Much is said about the effect that climate change has been having on our planet and its consequences on the more temperate zones.Despite all this, according to a new NASA study, Antarctica is gaining more ice than it is losing.
A team of NASA scientists examined the altitude of the ice sheet through satellite images and concluded that the increase is favorable. The methods used to reach this conclusion are worthy of recognition, but this finding generated conflicts between investigations of more than a decade.
Antarctica is thus the same size as the United States and Mexico combined, but the changes in ice level are not uniform. As a result, some places raise their ice level and others decrease.
Some scientists claim that melting ice is increasing on the Western Antarctic Peninsula. While in the eastern and lower parts of the continent the ice is increasing.As a result, scientists clarify that the net increase is greater than the loss in the rest of the Antarctic Region.
This net increase in ice means that Antarctica does not contribute to sea level rise, it could also be of great help to compensate for the loss of ice in Greenland and in various glaciers on the planet.
Researchers believe that increased snowfall, which started more than 10,000 years ago, may be the reason for the increase in ice in Antarctica. Over the years, the snow accumulated and compacted in large quantities, to finally form ice sheets.
From 1992 to 2001, snowfall increased by 101 billion metric tons of ice per year, but this number decreased to 74 billion from 2003 to 2008.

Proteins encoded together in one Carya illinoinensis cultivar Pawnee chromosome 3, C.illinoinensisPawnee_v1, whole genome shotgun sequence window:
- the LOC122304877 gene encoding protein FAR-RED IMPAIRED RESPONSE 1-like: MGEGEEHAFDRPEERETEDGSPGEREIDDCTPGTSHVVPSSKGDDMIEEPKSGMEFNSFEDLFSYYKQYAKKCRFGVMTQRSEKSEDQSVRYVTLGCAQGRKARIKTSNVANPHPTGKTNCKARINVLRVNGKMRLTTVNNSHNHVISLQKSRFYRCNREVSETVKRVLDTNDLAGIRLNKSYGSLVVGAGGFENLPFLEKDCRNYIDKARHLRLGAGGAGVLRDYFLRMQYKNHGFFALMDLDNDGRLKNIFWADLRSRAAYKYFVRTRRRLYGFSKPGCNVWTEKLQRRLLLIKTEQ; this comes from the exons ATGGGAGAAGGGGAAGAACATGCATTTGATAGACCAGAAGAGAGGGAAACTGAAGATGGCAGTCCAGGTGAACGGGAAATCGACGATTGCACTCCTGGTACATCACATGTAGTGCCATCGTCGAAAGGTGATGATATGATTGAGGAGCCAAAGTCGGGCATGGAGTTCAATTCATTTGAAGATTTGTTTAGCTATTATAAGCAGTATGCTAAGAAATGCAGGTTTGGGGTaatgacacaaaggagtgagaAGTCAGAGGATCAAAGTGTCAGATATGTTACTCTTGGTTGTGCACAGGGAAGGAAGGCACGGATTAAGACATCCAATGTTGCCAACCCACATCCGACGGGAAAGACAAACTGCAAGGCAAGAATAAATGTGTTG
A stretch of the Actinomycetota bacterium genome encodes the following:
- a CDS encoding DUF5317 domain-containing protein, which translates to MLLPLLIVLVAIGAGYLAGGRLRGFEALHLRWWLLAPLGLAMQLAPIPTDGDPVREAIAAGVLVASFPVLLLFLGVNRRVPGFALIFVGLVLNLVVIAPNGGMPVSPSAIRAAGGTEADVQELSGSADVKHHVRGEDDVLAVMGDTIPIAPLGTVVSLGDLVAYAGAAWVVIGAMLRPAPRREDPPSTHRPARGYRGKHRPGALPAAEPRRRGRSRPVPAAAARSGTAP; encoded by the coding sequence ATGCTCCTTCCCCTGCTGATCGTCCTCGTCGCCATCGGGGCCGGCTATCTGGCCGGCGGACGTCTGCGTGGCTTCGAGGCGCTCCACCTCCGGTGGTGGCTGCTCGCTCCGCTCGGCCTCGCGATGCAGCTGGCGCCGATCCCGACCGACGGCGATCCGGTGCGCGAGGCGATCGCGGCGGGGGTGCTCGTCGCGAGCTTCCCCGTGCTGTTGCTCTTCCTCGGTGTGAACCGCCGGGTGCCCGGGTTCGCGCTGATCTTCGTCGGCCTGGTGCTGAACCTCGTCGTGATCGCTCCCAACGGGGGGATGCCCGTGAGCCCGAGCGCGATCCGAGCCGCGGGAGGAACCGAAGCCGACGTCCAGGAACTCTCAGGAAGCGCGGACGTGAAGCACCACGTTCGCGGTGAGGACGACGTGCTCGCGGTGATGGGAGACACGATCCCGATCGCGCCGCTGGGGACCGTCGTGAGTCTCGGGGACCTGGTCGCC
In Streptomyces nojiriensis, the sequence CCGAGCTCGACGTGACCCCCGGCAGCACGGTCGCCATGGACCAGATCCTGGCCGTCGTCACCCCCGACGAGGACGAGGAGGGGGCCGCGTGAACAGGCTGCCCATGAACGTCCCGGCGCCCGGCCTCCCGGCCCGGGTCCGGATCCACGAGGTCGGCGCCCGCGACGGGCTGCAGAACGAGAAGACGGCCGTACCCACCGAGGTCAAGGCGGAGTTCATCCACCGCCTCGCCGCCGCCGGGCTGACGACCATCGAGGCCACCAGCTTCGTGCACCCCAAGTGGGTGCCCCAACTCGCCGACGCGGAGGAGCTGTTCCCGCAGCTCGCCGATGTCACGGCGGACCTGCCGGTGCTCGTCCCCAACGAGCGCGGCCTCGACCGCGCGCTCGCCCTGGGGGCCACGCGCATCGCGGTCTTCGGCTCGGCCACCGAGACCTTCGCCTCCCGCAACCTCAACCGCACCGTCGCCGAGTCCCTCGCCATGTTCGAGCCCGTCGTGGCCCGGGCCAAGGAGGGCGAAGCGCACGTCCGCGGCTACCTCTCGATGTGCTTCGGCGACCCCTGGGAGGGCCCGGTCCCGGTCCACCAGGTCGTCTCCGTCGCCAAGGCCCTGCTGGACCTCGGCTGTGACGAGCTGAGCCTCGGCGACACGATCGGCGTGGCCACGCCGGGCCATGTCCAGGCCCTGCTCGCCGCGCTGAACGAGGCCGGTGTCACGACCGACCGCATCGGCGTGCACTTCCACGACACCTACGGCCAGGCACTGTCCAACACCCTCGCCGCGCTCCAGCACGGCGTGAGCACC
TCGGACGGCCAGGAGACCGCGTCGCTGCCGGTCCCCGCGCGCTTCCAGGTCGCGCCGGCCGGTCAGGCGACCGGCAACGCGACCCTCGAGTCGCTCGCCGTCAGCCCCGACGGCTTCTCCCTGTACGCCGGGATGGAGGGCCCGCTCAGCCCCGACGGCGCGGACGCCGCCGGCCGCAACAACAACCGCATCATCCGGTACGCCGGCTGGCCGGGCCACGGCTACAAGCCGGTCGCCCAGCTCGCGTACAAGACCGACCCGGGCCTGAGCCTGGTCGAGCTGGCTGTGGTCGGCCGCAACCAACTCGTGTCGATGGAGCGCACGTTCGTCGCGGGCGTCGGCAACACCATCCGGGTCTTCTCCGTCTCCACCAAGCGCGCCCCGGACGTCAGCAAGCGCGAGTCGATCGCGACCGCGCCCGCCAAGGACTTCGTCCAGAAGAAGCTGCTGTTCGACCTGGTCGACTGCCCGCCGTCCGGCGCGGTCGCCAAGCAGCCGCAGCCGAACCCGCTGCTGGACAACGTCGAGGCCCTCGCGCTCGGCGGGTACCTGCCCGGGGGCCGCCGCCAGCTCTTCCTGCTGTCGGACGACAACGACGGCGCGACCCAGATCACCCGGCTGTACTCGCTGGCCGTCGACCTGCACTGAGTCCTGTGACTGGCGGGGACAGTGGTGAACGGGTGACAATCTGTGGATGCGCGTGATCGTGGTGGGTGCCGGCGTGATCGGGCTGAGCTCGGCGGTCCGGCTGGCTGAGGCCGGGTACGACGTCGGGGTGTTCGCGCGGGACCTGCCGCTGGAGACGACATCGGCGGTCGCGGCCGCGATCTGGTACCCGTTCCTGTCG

On the other hand, the researchers mentioned that the increase in the loss of ice in Western Antarctica and the peninsula decreases the gains and there would be large net losses in the next 20 years.
Today it is believed that the loss of ice in Antarctica contributes almost 8% to the rise in the level of the oceans. Finally, this level of increase is very noticeable in the tides of coastal cities.
If the results of this new study are correct, Antarctica does not contribute to the rise of the sea. This means that scientists underestimate the impact of other causes of rising levels, such as melting in Greenland and warming oceans.
The world’s largest iceberg broke
The fragment that came off several days ago is about 175 square kilometers and 19 kilometers long. For Professor Adrian Luckman this could be the beginning of the end of the A-68A ice mass that broke off the Antarctic continent in June 2017.Heading for the South Atlantic Ocean it is the world’s largest iceberg.
Currently the ice mass is moving to the north of the Antarctic peninsula and it is expected that having entered into rougher and warmer waters, the currents will carry them towards the Atlantic.
Adrian Luckman, professor at the University of Swansea (United Kingdom), who has been following the progress of the A-68A, that gigantic 5,100 square kilometer block that separated from the continent in July 2017, assures that he suspects that the final rupture is beginning, but emphasizes that “the later fragments are probably with us for years.”
According to Luckman there was never any indication that this corner was going to come off. “Not that I have seen it, I have been monitoring progress, but mainly it has been the wear of small pieces everywhere,”said the researcher, who recalled that when the A-68-A was released it had about 6,000 kilometers of surface and an average thickness of 190 meters approximately. In all aspects of life on Earth there must be a balance, so in the same way, neither the decrease nor the increase of ice in Antarctica, nor the thaw is convenient for humanity. Balance is key to preserving the global climate.